import tactic

lemma next_coeff_mul_omega_3 (x : ℕ × ℕ) (dp dq : ℕ)
(hp0 : ¬dp = 0) (hq0 : ¬dq = 0) (hx : x.fst + x.snd = dp + dq - 1)
(h : x.fst ≤ dp) (this : x.fst ≠ dp - 1) (hx1 : x.fst = dp) : x.snd = dq - 1 :=
begin
subst hx1,
end


#### Mario Carneiro (Aug 11 2020 at 23:04):

oh, are we playing this game?

lemma next_coeff_mul_omega_3 (x : ℕ × ℕ) (dp dq : ℕ)
(hp0 : ¬dp = 0) (hq0 : ¬dq = 0) (hx : x.fst + x.snd = dp + dq - 1)
(h : x.fst ≤ dp) (this : x.fst ≠ dp - 1) (hx1 : x.fst = dp) : x.snd = dq - 1 :=


#### Kevin Buzzard (Aug 11 2020 at 23:05):

I was just trying to make mathlib compile quicker!

#### Kevin Buzzard (Aug 11 2020 at 23:06):

How many times has CI compiled that four second proof?

#### Kevin Buzzard (Aug 11 2020 at 23:07):

More seriously, do we just have a rubbish omega, or is this the actual nature of omega -- I've heard that the algorithm is super-slow.

#### Mario Carneiro (Aug 11 2020 at 23:08):

probably a bit of both

#### Mario Carneiro (Aug 11 2020 at 23:08):

I looked at the proof terms and they are seriously bizarre

#### Mario Carneiro (Aug 11 2020 at 23:09):

                                           (nat.preform.le ((nat.preterm.var 1 6).add (nat.preterm.cst 1))
(nat.preterm.var 1 2))))))))).and
((nat.preform.eq (nat.preterm.var 1 1) ((nat.preterm.cst 1).add (nat.preterm.var 1 4))).or
((nat.preform.le (nat.preterm.var 1 1) (nat.preterm.cst 1)).and
(nat.preform.eq (nat.preterm.var 1 4) (nat.preterm.cst 0))))).and
((nat.preform.eq ((nat.preterm.var 1 1).add (nat.preterm.var 1 3))
((nat.preform.le ((nat.preterm.var 1 1).add (nat.preterm.var 1 3)) (nat.preterm.cst 1)).and
(nat.preform.eq (nat.preterm.var 1 5) (nat.preterm.cst 0))))).and
((nat.preform.eq (nat.preterm.var 1 3) ((nat.preterm.cst 1).add (nat.preterm.var 1 6))).or
((nat.preform.le (nat.preterm.var 1 3) (nat.preterm.cst 1)).and
(nat.preform.eq (nat.preterm.var 1 6) (nat.preterm.cst 0)))))
⟨⟨⟨⟨⟨trivial, trivial⟩,
⟨trivial,
⟨trivial,
⟨trivial,
⟨⟨trivial, trivial⟩,
⟨⟨trivial, trivial⟩, ⟨trivial, trivial⟩⟩⟩⟩⟩⟩⟩,
⟨trivial, ⟨trivial, trivial⟩⟩⟩,
⟨trivial, ⟨trivial, trivial⟩⟩⟩,
⟨trivial, ⟨trivial, trivial⟩⟩⟩
⟨⟨⟨⟨⟨⟨⟨trivial, trivial⟩, trivial⟩, ⟨⟨trivial, trivial⟩, trivial⟩⟩,
⟨⟨trivial, trivial⟩,
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⟨⟨⟨trivial, trivial⟩, trivial⟩,
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⟨⟨trivial, ⟨trivial, trivial⟩⟩,
⟨⟨trivial, trivial⟩, ⟨trivial, trivial⟩⟩⟩⟩,
⟨⟨⟨trivial, trivial⟩, ⟨trivial, trivial⟩⟩,
⟨⟨⟨trivial, trivial⟩, trivial⟩, ⟨trivial, trivial⟩⟩⟩⟩,
⟨⟨trivial, ⟨trivial, trivial⟩⟩, ⟨⟨trivial, trivial⟩, ⟨trivial, trivial⟩⟩⟩⟩
(clauses.unsat_cons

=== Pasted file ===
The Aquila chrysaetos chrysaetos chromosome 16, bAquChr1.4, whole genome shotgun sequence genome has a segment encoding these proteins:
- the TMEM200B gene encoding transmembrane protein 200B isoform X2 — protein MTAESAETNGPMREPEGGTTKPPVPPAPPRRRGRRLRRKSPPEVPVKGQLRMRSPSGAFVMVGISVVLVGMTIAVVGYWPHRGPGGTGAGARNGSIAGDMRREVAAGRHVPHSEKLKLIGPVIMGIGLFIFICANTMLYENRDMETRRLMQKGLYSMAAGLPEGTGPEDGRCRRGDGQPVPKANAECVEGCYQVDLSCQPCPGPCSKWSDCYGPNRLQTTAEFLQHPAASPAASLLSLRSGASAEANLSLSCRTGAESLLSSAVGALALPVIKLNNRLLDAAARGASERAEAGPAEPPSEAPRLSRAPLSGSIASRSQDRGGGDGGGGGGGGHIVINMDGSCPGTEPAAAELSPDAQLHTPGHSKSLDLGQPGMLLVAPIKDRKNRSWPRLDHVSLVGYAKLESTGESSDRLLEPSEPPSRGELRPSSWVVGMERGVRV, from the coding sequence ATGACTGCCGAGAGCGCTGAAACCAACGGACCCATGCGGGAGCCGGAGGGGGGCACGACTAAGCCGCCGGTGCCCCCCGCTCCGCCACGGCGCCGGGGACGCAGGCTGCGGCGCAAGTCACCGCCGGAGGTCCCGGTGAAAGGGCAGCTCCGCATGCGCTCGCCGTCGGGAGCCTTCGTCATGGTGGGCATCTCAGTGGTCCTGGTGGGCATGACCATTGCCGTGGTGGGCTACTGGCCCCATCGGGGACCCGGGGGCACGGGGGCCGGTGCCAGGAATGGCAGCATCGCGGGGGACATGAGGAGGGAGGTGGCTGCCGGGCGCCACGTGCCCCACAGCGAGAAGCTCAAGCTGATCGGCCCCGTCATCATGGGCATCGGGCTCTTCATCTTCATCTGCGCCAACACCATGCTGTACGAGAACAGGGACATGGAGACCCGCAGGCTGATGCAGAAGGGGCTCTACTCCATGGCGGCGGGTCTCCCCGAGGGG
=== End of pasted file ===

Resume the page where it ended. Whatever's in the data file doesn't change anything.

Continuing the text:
([(int.of_nat 0, [-[1+ 0], int.of_nat 1]), (int.of_nat 0,
[-[1+ 0], int.of_nat 0, -[1+ 0], int.of_nat 0, int.of_nat 0, int.of_nat 1]), (int.of_nat 1,
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1])],
[(int.of_nat 0, [int.of_nat 1]), (int.of_nat 0, [int.of_nat 0, int.of_nat 1]), (int.of_nat 0,
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1]), (int.of_nat 0,
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0, int.of_nat 1]), (-[1+ 0],
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[-[1+ 0], int.of_nat 1]), (-[1+ 0],
[int.of_nat 0, int.of_nat 0, int.of_nat 0, -[1+ 0]]), (-[1+ 0],
[int.of_nat 0, -[1+ 0]]), (-[1+ 0],
[int.of_nat 0, int.of_nat 0, -[1+ 0], int.of_nat 0, int.of_nat 0, int.of_nat 0, int.of_nat
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[int.of_nat 0, -[1+ 0], int.of_nat 0, -[1+ 0], int.of_nat 0, int.of_nat 1]), (int.of_nat 0,


#### Mario Carneiro (Aug 11 2020 at 23:11):

I think we will have to do something about omega soon. It has no maintainer and the author doesn't seem interested in maintenance

#### Simon Hudon (Aug 11 2020 at 23:12):

I think Seul really wanted to have part of it running in the kernel

#### Mario Carneiro (Aug 11 2020 at 23:13):

I'm guessing that's what the array of trivialities are doing

#### Rob Lewis (Aug 11 2020 at 23:15):

Mario Carneiro said:

I think we will have to do something about omega soon. It has no maintainer and the author doesn't seem interested in maintenance

I'm certain we'll have to do something about omega before the Lean 4 transition, because I can't imagine the current one getting ported.

#### Kevin Buzzard (Aug 11 2020 at 23:19):

I'm assuming that 213ms : real.pi_lt_31416  is implied by 346ms : real.pi_lt_3141593?

#### Chris Wong (Aug 12 2020 at 09:55):

How much work would it take to clean up omega? That sounds like something I can help out with, but I don't want to lick the cookie if I can't eat it.

#### Rob Lewis (Aug 12 2020 at 10:00):

omega is 3k lines of pretty intricate code with limited documentation. It's a good proof of concept for reflexive tactics in Lean but I'm not sure it's the right approach overall. Fixing some of the open bugs would be nice, but for serious improvements it might be easier to start from scratch.

#### Rob Lewis (Aug 12 2020 at 10:02):

For comparison, cloc says linarith is 711 code lines and 752 comment lines, omega is 2342 code and 367 comment.

#### Rob Lewis (Aug 12 2020 at 10:04):

A rewrite should probably take some inspiration from the lra/lia interaction in Coq and share some code with linarith.

Last updated: May 08 2021 at 21:09 UTC